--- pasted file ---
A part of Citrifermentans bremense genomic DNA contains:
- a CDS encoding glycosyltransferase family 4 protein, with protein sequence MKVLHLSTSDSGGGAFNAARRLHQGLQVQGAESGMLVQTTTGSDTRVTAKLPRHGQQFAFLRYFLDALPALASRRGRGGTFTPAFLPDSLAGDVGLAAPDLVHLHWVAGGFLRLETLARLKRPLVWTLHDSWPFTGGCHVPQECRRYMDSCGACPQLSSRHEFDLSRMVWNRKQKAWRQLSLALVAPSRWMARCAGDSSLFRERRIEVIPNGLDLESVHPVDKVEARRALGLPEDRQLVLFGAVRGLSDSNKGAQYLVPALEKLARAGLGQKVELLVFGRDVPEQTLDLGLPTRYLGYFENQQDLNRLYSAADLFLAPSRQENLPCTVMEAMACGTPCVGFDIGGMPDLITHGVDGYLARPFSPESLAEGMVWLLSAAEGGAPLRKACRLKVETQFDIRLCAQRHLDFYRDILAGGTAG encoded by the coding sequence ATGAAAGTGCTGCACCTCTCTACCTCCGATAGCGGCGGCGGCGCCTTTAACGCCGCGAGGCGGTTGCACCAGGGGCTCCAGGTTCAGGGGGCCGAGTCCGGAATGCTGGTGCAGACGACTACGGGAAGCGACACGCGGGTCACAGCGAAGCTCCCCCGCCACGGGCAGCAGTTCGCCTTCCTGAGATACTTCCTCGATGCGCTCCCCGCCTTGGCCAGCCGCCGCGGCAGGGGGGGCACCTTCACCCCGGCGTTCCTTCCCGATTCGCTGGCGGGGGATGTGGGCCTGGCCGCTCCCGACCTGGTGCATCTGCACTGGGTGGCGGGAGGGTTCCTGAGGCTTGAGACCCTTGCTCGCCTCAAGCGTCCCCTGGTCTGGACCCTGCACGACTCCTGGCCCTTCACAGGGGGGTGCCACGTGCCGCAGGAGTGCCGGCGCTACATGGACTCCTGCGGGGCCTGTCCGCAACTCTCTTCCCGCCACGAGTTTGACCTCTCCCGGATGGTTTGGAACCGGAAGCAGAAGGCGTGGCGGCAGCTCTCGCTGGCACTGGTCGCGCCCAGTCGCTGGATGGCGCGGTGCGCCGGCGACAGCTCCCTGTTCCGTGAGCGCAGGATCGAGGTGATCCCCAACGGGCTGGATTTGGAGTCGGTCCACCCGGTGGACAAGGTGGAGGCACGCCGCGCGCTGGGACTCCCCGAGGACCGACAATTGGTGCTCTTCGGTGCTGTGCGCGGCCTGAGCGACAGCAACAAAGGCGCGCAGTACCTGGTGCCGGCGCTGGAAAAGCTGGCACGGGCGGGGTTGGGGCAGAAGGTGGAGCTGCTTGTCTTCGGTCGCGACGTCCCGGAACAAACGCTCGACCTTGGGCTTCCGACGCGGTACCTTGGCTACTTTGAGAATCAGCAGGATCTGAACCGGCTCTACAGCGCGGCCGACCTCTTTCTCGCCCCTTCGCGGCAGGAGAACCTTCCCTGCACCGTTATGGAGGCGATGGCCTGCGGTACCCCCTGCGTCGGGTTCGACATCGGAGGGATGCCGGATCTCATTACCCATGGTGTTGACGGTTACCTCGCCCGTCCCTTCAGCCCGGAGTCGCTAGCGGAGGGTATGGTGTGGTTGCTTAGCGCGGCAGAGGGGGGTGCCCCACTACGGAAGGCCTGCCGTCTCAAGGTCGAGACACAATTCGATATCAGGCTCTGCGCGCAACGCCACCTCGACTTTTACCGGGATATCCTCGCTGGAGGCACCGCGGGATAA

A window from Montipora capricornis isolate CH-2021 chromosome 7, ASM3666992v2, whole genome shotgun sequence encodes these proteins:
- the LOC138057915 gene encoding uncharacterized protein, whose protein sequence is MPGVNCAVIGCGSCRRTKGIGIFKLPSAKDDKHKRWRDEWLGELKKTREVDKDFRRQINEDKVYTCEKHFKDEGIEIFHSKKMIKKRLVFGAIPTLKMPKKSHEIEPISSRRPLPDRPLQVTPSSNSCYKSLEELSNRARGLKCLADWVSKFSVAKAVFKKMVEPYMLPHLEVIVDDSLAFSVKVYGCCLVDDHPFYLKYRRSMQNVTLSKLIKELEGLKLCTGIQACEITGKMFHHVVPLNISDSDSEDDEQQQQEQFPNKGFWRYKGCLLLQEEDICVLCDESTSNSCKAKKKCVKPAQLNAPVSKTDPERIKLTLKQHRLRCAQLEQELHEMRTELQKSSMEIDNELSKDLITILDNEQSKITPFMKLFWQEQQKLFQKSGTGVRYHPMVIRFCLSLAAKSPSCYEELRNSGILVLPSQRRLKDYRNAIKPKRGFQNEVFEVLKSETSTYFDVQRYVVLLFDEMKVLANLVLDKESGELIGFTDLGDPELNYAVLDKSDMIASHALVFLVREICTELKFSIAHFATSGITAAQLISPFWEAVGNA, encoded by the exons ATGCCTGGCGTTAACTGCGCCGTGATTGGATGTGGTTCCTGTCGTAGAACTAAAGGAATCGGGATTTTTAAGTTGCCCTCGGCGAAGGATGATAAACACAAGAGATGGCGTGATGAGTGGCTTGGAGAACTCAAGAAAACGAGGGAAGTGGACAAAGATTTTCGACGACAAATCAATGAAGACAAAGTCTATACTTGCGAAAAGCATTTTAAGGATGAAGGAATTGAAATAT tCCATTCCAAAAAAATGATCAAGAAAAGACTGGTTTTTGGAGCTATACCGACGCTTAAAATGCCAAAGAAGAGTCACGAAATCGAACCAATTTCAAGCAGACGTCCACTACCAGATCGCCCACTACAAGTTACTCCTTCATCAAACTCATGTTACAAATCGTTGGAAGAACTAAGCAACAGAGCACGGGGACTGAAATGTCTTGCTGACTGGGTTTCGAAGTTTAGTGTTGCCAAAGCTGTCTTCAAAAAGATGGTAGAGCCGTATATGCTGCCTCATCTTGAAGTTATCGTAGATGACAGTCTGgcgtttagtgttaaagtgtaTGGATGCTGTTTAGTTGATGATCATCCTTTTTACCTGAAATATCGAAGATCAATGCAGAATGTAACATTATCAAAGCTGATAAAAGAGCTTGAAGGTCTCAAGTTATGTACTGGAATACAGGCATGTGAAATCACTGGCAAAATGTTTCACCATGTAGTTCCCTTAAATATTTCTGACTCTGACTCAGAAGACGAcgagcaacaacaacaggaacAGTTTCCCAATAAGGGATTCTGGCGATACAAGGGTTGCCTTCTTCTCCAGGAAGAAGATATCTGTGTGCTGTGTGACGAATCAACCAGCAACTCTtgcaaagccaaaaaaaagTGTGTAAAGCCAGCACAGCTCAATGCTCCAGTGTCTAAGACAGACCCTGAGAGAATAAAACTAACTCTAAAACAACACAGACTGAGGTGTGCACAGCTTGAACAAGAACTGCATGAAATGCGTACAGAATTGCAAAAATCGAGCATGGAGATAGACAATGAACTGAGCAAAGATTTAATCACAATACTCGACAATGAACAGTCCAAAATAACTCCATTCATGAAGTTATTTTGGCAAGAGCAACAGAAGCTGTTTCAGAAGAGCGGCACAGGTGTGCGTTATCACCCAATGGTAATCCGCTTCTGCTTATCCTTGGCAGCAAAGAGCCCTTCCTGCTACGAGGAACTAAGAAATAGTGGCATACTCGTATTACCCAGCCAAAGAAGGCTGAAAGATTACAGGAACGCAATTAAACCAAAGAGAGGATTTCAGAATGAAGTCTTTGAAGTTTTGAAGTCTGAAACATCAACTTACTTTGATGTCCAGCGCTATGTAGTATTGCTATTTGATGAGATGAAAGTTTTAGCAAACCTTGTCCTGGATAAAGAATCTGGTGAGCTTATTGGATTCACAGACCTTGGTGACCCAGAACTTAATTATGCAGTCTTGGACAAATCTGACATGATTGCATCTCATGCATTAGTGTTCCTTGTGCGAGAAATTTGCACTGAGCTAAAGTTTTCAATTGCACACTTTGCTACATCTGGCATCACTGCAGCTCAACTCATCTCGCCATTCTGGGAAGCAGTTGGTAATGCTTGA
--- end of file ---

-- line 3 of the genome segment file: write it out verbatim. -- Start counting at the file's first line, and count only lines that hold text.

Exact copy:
A window from Montipora capricornis isolate CH-2021 chromosome 7, ASM3666992v2, whole genome shotgun sequence encodes these proteins: